In Memory, Aaron Swartz

When I begin to write, I start with an almost audible internal monologue, a set of rambling and rarely cohesive set of words and fragmented sentences that if I’m lucky, I’ll edit later into a rambling and barely cohesive set of run-on sentences.

But until I wrote that sentence, every time I’ve started this post, I had not gotten farther than “I… uh”

I… I’ve never really completely understood that when a tragedy occurs, particularly with famous people, the reactions, the emotions, the out-pouring of grief, or anger, or sadness. I don’t mean that I don’t logically, or psychologically, or sociologically understand the connection that people form to a person that they’ve never met, but yet touches their lives through music, or art, or politics, or whatever bridge that forms with someone you never know, but still know through that connection. I’m not a stranger to suicide, but even then, I’m not sure that even that particular tragedy when it has happened to strangers, celebrity strangers, has ever really moved me prior to now

Now? Now I can’t stop thinking about Aaron Swartz.

If you know anything about that how’s and the why’s and the who’s of the technology and the politics and the issues of the internet, you’ll know about Aaron. If you don’t, you should. Start where I learned about his passing — from a link by Jason Kottke to Cory Doctorow’s post. Then others, from Duncan Davidson to Larry Lessig to danah boyd and maybe what touched me the most, from Quinn Norton

You should know, and once you know, I don’t know anyone in my life that wouldn’t care. Aaron seemed to be able to make you care.

I never knew Aaron Swartz, I never met him, I never interacted with him. But I’ve known a little something about Aaron maybe as long as anyone has known about Aaron in the internet world. I had vague memories of Phillip Greenspun’s ArsDigita prize — I remember (after Phillip’s reminder) when Dave Winer bitched about the 17 year old kid, Reddit, Recap, the MIT/JSTOR incident, all that I had read.

Most of all, I’ve read and known as much as you can know a stranger through his own words

During a particularly difficult conversation with a colleague last year, I linked to Aaron’s words post-Steve Jobs biography, because it said what I was trying to say, about how I approached things, and even sometimes, and unfortunately, how I expressed things.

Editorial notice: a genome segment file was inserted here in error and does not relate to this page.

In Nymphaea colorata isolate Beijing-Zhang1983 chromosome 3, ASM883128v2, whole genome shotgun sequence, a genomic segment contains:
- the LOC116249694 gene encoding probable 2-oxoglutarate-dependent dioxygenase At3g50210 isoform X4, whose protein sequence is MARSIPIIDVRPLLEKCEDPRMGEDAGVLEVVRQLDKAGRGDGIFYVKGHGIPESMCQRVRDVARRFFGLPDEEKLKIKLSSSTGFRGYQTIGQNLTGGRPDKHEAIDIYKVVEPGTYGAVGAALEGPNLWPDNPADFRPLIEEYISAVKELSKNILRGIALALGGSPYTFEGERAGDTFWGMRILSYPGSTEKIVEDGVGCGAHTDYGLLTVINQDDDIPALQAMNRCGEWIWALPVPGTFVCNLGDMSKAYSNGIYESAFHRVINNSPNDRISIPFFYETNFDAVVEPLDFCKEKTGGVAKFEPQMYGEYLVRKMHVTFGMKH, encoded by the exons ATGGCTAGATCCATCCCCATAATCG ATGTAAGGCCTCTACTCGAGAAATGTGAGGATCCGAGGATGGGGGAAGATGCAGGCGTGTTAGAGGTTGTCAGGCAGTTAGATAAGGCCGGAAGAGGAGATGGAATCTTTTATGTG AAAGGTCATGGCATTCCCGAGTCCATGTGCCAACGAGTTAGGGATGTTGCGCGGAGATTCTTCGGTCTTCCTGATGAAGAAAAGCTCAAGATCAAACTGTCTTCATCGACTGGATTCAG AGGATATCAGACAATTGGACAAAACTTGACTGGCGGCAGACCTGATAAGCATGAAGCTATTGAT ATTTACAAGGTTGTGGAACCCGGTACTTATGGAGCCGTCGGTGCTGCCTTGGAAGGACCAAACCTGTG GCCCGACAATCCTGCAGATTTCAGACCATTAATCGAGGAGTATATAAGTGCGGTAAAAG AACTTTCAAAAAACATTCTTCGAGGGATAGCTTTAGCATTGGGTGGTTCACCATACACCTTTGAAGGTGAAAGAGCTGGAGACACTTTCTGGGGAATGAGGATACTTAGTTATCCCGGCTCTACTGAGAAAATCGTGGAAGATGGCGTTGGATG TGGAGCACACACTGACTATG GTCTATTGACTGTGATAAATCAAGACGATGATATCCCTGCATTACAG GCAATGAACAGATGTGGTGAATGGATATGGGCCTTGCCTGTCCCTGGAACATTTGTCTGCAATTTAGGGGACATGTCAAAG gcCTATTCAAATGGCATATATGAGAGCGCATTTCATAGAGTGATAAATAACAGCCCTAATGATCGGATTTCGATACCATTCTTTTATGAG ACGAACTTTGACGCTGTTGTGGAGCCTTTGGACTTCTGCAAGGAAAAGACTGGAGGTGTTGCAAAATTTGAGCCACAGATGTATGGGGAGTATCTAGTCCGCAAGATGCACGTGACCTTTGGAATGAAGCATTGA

Another time I had linked to Aaron’s “Sweating the Small Stuff” post in the attempt to explain to others just what it took to do the job we do.

Aaron could communicate things and see things in ways that I’m not sure I’ll ever be able to do.

Aaron was 26 years old. I’m almost 40. I’ve worked very hard and very long and I’ve been lucky as well to be in a position to be good at what I do, but in what is part of a source of both connection and conflict with friends and colleagues, my work and the work I’m involved in is never good enough.

Because I want to be as smart, and as lucid, and as good at what I do as Aaron Swartz.

As Duncan pointed out, Aaron once said that “I think a lot of what people call intelligence just boils down to curiosity.” I don’t disagree with that, but the most awe-inspiring thing about Aaron was his ability to act on that curiousity at the level in which he did.

And even still, like all of us, Aaron was human, with all the foils and flaws of us all, maybe made even harder and harsher by his intellect. Our greatest strengths are just as often our greatest weaknesses.

I can understand where he was, at least as much that anyone that can only know him through his own writing and through the writing of his friends can understand. I went through some things in my 20’s that were a pale comparison to what Aaron was facing with the federal trial. Had I faced what Aaron was facing, I don’t know that I would be here today. Looking at 40, I want to say the same things that Duncan Davidson would have said and that Quinn Norton said to him and undoubtedly others in his life have said and would say. It gets better.

Aaron’s life inspired his friends, and those of us that were his fans. And those friends and fans will make sure that his life continues to effect change.

I just wish for Aaron, for his family, for his friends, for all of us, that he was still with us to see it.